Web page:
Prime Minister Modi eulogising Shri Vajpayee’s qualities as poet, orator and statesman, noted that the former BJP Prime Minister (leading NDA-I 1999-2004) “defined the spirit of democracy in India”. He was always “accommodating and respectful of other points of view”, Mr Modi said and elaborated the acclaimed leader’s achievements on the economic front. The Prime Minister also described Vajpayeeji as his “Guru and role Model” and added, for a good measure, that it was his vision that “continues to drive our Government’s policy”.  

 But the fact remains that the Modi Government’s “majoritarianism” is a far cry from Bharat Ratna Vajpayee’s democratic governance with a gentle face, liberal outlook, and following an inclusive approach in policies and major reforms with consensus-building in a coalition government. True, Modi relatively has stood well-positioned with strong majority of his party, to have the last word in all matters of state and his party, at the cost though of widespread political criticism and murmurings within Government.

The tenor of the Prime Minister’s long statement of tributes to Shri A B Vajpayee does not suggest that Modi has much to draw anew for his Government, his contention being that it is already on the path that “Atal Ji wanted us to take…..His spirit will continue to guide us as we build the New India of his dreams”. All this sounds vague somewhat, as vague as the “New India” Modi began talking of since 2017. 

Modi’s speech from the ramparts of Red Fort also sought to present a rosy view of economy with a gleeful reference to “the elephant on the move” and claimed his Government’s four-year record was better than in the UPA-II years. He picked for UPA performance 2013 as base year, a year which saw global financial markets thrown in turmoil from the “Taper Tantrum” (from a hint at a possible US Federal Reserve’s reversal of its easy money policy), when many parts of the world were still on slow recovery from the Great Recession. The Fed, however, stuck to its accommodation (pumping cash) and quiet returned to markets.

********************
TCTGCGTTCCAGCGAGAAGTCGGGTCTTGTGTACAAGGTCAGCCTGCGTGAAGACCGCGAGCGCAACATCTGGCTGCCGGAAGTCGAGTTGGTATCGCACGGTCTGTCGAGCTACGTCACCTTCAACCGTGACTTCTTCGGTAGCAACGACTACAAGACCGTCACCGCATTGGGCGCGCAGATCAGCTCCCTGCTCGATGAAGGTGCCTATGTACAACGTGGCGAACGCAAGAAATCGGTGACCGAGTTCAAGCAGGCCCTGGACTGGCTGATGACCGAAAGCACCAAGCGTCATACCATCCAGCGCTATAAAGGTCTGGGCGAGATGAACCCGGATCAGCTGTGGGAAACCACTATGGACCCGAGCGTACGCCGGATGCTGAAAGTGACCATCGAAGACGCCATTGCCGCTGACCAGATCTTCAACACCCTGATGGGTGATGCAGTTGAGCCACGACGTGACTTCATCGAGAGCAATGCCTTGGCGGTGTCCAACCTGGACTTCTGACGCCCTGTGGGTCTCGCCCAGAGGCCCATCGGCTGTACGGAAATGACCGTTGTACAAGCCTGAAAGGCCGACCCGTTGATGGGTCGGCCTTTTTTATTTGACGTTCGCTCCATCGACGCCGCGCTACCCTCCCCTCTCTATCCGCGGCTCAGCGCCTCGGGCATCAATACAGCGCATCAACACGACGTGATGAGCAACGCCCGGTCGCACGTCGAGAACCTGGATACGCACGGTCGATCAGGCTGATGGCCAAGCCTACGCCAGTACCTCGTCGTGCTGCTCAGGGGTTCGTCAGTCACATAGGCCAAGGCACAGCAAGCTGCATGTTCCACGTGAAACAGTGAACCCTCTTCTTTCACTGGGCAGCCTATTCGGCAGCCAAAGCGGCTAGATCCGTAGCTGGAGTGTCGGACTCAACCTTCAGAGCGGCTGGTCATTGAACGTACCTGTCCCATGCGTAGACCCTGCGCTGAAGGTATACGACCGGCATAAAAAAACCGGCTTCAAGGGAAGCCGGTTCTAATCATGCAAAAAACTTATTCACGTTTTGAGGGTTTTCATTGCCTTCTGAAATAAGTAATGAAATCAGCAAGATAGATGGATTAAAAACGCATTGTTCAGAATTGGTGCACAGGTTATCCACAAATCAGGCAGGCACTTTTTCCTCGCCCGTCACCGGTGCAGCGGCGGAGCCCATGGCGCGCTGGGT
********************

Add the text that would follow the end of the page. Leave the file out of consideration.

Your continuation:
But Modi has been studiously avoiding references to his abrupt demonetisation with paralysing consequences for the economy, especially the small and medium sectors leading to loss of lakhs of jobs all over, and misery for millions deprived of cash for daily needs. He slurred over the growth setback from demonetisation for an economy which over four years has suffered from lack of private investments.

The outlook for the current fiscal year is also not as promising as it seemed at the beginning of April because of higher oil prices (with a likely additional import outgo of 26 billion dollars). The rupee has been weakening continuously in relation to the dollar (8 to 8.5 per cent by late August) and RBI has had to draw down the reserves in dollar purchases to defend our currency against undue volatility. The rupee had become the weakest among Asian currencies to suffer from the global factors, forcing rating agencies to project a higher current account deficit in India’s balance of payments at 2.5 percent of GDP in 2018/19. Overall macro-economic stability continues to remain fragile despite a favourable monsoon and some revival in manufacturing tempo.  Still, we pride ourselves being the “fastest-growing economy” in the world.

S Sethuraman

©IPA Service